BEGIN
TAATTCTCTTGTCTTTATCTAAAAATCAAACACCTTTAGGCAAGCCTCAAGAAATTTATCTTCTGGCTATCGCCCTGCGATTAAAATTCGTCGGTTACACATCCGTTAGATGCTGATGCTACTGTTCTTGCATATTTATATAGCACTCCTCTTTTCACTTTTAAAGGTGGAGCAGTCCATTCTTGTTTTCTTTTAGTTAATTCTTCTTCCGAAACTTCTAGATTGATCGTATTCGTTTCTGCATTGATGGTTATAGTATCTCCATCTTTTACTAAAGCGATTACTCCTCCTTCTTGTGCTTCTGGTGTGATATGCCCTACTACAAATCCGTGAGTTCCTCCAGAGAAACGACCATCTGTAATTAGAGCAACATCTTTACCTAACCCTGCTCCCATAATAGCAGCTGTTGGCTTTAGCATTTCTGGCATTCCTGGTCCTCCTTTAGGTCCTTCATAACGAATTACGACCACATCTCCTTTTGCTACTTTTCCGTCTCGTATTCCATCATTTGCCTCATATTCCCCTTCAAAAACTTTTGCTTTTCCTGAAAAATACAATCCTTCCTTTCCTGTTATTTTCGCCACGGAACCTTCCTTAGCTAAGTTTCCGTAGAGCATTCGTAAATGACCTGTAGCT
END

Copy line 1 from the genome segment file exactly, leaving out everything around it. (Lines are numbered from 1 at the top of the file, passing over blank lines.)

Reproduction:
TAATTCTCTTGTCTTTATCTAAAAATCAAACACCTTTAGGCAAGCCTCAAGAAATTTATCTTCTGGCTATCGCCCTGCGATTAAAATTCGTCGGTTACACATCCGTTAGATGCTGATGCTACTGTTCTTGCATATTTATATAGCACTCCTCTTTTCACTTTTAAAGGTGGAGCAGTCCATTCTTGTTTTCTTTTAGTTAATTCTTCTTCCGAAACTTCTAGATTGATCGTATTCGTTTCTGCATTGATGGTTATAGTATCTCCATCTTTTACTAAAGCGATTACTCCTCCTTCTTGTGCTTCTGGTGTGATATGCCCTACTACAAATCCGTGAGTTCCTCCAGAGAAACGACCATCTGTAATTAGAGCAACATCTTTACCTAACCCTGCTCCCATAATAGCAGCTGTTGGCTTTAGCATTTCTGGCATTCCTGGTCCTCCTTTAGGTCCTTCATAACGAATTACGACCACATCTCCTTTTGCTACTTTTCCGTCTCGTATTCCATCATTTGCCTCATATTCCCCTTCAAAAACTTTTGCTTTTCCTGAAAAATACAATCCTTCCTTTCCTGTTATTTTCGCCACGGAACCTTCCTTAGCTAAGTTTCCGTAGAGCATTCGTAAATGACCTGTAGCT